Summary: See and serve the most vulnerable. We’re not all called to do the same thing, but we’re all capable of doing something.

A couple months ago I went for a run. I was distracted while searching for a podcast on my phone and didn’t notice the sidewalk was uneven. My toe caught the concrete and I stumbled, tried to regain my balance, and did a face plant on the pavement. At the last moment I put my arms out in front of me, jarring my right shoulder.

The first thing I did was look around to see if anyone saw what happened. When I realized I was alone in my shame, I got up, inspected my body and kept running. A couple days later when starting our lawnmower, I felt something snap in my shoulder.

As I reflected on this, I was reminded that others have fallen during these uneven times, and some have not been seen. I think of those who’ve relapsed into drugs or alcohol. I worry about those who’ve slipped into depression. I fear for children who are being abused, neglected or trafficked. I hurt for those who are elderly and isolated, for those in the hospital and nursing homes. And I’m sad for those grieving the loss of loved ones without the opportunity to gather for funerals or memorial services.

Earlier this week I started reading through the Book of Exodus and was struck by the truth that God sees everyone. Listen to these phrases from the opening chapters: “God heard their groaning, and God remembered...God SAW the people of Israel and God knew...I have surely SEEN the affliction of my people...and have heard their cry...I know their sufferings and I have come down to deliver them...and when they had heard that the Lord had visited the people of Israel and that He had SEEN their affliction, they bowed their heads and worshipped.” (Exodus 2:24-25; 3:7; 4:31)

Let’s ask God to help us see and serve the most vulnerable.

As we near the end of our Family Matters series, I recognize these sermons may have stirred up all kinds of hurt and pain as we’ve focused on mothers, marriage, serving our spouse, what to look for in a mate, singleness, fathers, parenting your prodigal, and intentional grandparenting.

I’m reminded some haven’t been able to have children and others have experienced the raw grief of miscarriage or stillbirth. Our own daughter Lydia wrote something this week that I’d like to share in the hopes you will find it helpful.

Many of you know the statistics of miscarriages. I know I did. [1 out of 4 women] But I thought it wouldn’t happen to me. Miscarrying your baby is emotionally heartbreaking and devastating. It is physically distressing. It has changed me forever. I miss my baby and always will.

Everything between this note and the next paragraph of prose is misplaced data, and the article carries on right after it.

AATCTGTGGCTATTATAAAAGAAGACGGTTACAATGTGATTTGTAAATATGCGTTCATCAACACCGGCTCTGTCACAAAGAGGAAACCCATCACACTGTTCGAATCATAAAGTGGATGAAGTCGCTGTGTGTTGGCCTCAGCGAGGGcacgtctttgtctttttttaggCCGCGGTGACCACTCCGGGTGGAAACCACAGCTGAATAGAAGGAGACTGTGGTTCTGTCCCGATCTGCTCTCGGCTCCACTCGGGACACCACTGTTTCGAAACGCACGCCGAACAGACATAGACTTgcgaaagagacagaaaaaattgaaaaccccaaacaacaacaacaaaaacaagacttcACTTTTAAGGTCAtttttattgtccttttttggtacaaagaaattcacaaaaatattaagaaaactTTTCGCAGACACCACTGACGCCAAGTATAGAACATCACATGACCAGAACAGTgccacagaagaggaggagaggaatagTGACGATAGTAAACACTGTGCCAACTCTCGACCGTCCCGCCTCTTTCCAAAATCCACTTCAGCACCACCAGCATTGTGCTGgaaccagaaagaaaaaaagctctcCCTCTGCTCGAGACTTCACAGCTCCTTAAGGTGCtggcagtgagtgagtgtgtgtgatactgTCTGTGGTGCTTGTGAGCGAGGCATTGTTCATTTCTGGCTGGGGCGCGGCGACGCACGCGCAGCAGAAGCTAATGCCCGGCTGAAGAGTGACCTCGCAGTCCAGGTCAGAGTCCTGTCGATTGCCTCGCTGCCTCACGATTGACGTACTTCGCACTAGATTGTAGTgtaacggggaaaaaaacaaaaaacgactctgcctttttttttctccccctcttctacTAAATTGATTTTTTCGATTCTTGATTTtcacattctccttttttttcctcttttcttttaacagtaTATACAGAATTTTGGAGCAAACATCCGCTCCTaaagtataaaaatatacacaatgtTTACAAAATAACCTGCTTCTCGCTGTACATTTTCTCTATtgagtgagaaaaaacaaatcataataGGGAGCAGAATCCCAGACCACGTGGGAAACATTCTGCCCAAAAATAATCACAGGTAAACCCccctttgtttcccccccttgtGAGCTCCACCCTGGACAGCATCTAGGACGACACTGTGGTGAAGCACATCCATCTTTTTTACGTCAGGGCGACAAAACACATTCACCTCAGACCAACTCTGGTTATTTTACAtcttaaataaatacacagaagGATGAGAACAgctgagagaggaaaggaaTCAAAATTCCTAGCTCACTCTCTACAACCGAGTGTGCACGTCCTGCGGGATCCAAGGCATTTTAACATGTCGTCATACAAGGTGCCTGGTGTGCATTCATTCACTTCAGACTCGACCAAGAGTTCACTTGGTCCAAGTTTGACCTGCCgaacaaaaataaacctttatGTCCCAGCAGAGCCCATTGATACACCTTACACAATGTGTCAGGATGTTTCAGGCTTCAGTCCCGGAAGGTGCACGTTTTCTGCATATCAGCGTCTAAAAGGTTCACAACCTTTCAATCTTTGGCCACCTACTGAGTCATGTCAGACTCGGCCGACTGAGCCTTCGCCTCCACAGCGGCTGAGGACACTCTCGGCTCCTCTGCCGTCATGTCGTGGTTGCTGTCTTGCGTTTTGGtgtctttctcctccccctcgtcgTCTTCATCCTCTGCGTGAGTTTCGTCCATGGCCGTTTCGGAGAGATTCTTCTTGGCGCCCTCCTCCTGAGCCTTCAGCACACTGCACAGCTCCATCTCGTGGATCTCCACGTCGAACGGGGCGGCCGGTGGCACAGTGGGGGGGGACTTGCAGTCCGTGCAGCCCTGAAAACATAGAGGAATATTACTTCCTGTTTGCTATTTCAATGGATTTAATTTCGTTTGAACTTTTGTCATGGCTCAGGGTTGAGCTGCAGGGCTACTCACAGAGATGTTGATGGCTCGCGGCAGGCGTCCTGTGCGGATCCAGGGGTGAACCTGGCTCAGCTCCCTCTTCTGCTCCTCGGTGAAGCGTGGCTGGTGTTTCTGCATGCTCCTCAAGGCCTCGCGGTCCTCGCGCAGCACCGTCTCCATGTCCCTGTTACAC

I believe all life has value and therefore the loss of any life can and should be grieved. If you have lost a baby by miscarriage, don’t think you can’t grieve because you “were still early” or whatever lies you may hear or tell yourself. This loss of life is worthy of grief. If you think you should “be back to normal by now,” but find yourself struggling to keep up with daily tasks, be gentle with yourself and rest. Your body and soul need to heal.

We have been blessed with another pregnancy and are in awe of the gift of life now more than ever before. Finding out I was pregnant this time brought fear and anxiety. The first few months were so emotionally difficult, balancing the joy of the life growing inside of me with the heartbreak for the life that we lost. I was afraid of feeling like we were “moving on too quickly.”

The truth is, we will never “move on.” There was a new space in our hearts for that baby and now there is emptiness there. We look forward to the day we will be with the baby we lost. In 2 Samuel 12:23, David laments the loss of his son, “Can I bring him back again? I shall go to him, but he will not return to me.”

There’s another group of people who we don’t always see – orphans and vulnerable children.

Here’s our main idea: See and serve the most vulnerable. We’re not all called to do the same thing, but we’re all capable of doing something.

Please turn to Exodus 1:15-2:10 where we will learn how God used women of different ages and stages of life to see and to serve the most vulnerable.

Here’s a bit of background to put our text in context. The Israelites were in Egypt to avoid a severe famine and had multiplied greatly. A new king came to power and was threatened by the increase of the Israelites so verse 13 says he “made their lives bitter with hard service…”

As a way to help me understand this topic better, I read a book called, “Replanted” and consulted a number of websites. These resources are posted on our Sermon Extras tab if you want to learn more. I also reached out to five EBC families who have fostered or adopted. I’ll share some of their insights throughout the message.

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